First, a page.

|Bathroom and Kitchen Pods
The concept behind the prefabricated bathroom pod has evolved over the years and has led to the prefabricated kitchen pod as well. The pod is like the volumetric module except that they only house the bathroom or kitchen unit. As with any residential development, the most expensive part of a building is the kitchen and bathroom areas compared to other areas of a house or apartment.
OSM construction is fast becoming the world’s preferred building technique that has been proven over 30 years and is continuously evolving. The benefits of using OSM in development are:
While there are many advantages in using OSM construction, developers should also be aware of the risks involved with using anything new in their projects.
Most of the risk mentioned above relates to the market’s reaction. However, if there is a cost saving, then developers should lower their prices to reflect this as it will give them a competitive edge over their competitors.
In addition to OSM, several systems are coming into the market such as lightweight concrete bricks and panels and lightweight steel frame structures that are easily assembled. One of the more recent innovations is 3D printed buildings. 3D printing, also called additive manufacturing involves creating a solid object by layering thin slices of material including plastic, metal and ceramic. The technology has been in industrial use for at least 20 years.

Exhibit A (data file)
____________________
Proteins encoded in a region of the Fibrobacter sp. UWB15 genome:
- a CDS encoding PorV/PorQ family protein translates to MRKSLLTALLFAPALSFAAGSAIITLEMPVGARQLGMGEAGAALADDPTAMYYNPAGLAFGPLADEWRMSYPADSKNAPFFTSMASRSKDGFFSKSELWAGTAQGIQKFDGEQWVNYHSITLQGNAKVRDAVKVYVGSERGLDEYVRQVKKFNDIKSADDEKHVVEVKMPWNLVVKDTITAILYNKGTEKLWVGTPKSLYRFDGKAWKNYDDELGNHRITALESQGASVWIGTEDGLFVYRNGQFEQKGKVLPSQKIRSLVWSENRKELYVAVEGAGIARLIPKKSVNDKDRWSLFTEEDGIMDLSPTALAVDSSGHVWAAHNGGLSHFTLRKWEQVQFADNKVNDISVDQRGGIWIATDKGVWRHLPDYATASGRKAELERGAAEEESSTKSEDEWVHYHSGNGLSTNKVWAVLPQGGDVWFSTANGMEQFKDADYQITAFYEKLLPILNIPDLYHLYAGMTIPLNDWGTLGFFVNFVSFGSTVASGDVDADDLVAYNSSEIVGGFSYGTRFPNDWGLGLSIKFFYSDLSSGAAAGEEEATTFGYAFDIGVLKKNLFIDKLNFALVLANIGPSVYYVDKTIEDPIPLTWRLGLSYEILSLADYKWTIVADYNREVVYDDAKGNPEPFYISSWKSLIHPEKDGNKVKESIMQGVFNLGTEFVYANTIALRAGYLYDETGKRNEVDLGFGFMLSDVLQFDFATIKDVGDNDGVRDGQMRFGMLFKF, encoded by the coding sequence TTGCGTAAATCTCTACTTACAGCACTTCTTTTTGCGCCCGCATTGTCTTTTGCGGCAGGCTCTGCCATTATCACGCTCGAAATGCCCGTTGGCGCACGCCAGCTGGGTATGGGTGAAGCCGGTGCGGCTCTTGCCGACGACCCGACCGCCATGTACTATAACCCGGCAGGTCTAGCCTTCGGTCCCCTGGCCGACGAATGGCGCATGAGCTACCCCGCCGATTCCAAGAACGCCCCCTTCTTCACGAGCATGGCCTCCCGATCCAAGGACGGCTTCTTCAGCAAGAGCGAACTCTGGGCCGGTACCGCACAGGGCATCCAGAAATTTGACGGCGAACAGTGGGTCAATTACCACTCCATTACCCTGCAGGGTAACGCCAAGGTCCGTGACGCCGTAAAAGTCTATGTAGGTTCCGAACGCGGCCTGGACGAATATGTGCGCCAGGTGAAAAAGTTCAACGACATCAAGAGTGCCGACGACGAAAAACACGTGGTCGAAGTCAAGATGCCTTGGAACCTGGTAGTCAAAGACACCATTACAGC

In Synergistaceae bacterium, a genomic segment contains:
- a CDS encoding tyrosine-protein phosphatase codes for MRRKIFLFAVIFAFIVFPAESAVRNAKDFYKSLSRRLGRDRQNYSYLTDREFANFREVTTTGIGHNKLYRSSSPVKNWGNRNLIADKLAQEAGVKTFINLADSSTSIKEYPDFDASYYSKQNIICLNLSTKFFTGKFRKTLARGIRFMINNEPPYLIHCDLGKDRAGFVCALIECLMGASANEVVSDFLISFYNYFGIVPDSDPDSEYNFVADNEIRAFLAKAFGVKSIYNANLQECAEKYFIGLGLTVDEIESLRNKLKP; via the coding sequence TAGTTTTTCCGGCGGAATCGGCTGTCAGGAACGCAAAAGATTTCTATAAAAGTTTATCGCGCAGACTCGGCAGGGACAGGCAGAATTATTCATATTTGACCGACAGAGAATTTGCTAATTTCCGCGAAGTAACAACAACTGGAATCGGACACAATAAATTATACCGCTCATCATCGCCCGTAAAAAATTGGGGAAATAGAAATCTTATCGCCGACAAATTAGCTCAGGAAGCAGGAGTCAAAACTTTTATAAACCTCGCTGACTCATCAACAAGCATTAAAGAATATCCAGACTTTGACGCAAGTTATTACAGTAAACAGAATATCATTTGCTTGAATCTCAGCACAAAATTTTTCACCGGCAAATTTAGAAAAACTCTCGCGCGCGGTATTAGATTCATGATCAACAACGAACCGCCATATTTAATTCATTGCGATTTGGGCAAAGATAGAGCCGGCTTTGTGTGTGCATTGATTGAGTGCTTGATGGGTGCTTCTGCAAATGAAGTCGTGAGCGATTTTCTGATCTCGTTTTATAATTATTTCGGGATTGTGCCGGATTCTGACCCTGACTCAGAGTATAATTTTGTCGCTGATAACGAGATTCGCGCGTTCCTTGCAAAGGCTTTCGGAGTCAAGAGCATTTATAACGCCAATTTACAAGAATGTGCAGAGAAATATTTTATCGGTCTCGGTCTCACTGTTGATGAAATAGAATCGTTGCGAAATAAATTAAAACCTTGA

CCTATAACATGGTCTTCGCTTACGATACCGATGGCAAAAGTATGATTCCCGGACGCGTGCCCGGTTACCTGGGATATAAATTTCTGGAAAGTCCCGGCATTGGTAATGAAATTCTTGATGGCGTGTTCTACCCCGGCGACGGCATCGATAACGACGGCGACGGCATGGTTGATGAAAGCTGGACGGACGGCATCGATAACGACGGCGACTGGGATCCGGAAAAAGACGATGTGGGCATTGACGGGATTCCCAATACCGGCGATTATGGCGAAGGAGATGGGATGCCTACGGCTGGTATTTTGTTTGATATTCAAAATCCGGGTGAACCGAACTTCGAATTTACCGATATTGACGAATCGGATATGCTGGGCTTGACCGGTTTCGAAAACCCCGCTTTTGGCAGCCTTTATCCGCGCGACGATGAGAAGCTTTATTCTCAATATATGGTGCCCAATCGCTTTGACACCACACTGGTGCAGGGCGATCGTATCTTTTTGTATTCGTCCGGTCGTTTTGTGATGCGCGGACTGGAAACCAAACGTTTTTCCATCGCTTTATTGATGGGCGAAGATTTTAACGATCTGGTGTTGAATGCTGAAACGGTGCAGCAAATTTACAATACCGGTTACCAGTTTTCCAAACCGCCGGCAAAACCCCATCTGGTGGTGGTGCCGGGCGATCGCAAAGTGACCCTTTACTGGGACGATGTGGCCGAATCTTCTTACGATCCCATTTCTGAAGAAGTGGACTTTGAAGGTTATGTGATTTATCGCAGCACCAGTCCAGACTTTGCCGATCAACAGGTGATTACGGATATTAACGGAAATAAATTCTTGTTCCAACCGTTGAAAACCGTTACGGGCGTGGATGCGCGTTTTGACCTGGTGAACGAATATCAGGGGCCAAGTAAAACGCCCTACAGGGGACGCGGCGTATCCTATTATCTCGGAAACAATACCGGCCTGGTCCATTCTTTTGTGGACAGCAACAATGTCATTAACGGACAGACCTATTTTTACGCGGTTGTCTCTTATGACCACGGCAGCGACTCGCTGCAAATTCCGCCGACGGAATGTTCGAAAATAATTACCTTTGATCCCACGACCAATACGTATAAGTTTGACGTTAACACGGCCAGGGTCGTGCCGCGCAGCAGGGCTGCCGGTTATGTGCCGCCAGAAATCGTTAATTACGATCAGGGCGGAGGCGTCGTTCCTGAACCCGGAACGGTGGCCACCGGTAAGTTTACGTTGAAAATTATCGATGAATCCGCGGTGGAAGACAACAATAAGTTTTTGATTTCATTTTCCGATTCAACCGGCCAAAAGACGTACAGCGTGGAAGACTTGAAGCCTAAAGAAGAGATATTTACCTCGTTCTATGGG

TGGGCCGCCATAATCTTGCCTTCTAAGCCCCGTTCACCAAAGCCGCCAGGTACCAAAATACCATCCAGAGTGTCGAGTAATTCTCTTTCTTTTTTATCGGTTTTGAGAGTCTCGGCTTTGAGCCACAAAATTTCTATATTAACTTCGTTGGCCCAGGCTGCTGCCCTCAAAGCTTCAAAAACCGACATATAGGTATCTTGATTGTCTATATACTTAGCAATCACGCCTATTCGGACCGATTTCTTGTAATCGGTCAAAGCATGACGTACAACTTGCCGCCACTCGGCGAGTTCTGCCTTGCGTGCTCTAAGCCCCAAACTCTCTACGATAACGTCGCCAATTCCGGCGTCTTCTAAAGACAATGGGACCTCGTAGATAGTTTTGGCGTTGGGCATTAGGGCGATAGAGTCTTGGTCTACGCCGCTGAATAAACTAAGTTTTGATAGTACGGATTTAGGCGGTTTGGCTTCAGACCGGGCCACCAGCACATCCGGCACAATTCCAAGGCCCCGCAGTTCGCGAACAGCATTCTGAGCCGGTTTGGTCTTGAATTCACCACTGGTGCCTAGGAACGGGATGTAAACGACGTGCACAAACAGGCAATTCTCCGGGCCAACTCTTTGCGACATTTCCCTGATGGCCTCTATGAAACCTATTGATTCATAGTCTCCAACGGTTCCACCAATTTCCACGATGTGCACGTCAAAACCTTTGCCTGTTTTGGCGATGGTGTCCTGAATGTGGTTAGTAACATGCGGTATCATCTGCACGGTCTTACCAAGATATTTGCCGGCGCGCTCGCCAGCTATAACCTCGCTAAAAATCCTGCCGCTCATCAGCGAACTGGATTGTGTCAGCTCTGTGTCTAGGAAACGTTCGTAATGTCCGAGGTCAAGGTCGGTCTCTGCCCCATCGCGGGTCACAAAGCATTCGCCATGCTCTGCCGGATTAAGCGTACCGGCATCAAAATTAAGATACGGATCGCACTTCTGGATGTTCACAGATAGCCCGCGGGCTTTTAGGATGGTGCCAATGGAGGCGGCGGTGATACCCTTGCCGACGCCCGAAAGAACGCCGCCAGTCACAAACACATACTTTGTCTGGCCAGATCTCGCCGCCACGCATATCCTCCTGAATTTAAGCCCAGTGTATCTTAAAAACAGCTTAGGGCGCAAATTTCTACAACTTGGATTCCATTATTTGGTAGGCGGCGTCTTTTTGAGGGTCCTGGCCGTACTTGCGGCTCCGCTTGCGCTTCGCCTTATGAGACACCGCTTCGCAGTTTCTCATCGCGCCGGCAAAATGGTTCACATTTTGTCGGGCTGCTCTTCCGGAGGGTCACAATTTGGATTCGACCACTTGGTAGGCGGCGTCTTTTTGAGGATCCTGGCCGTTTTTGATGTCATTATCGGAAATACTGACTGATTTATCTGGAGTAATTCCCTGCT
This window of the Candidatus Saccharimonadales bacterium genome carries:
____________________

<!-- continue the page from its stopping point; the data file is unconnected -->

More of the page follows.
More recently with the drive towards sustainability, timber buildings have come back in vogue as timber is widely recognized as a carbon-neutral building material. Another sustainable material that is making great strides in the construction industry is hempcrete. Hempcrete is a mixture of hemp hurds (shives) and lime.
|3D Printed Buildings
Printed buildings refer to technology that use 3D printing to construct buildings. The advantages of this would be quicker construction, lower labour costs and less waste produced. 3D printing has recently emerged as tech’s topic with the greatest expectations. Technically, 3D printing, or additive manufacturing, refers to the process of creating almost any three-dimensional object with various materials such as plastic, metal, or carbon fibre.
|Tall Timber Construction
By 2050 the global population will add another 2.5 Billion people to its cities. This pace of growth is not sustainable, so it is essential that we find another solution to steel and concrete structures. The answer is to look at timber construction which is renewable and with the advancement of cross-laminated timber it allows these structures to go as high as 30 storeys or more.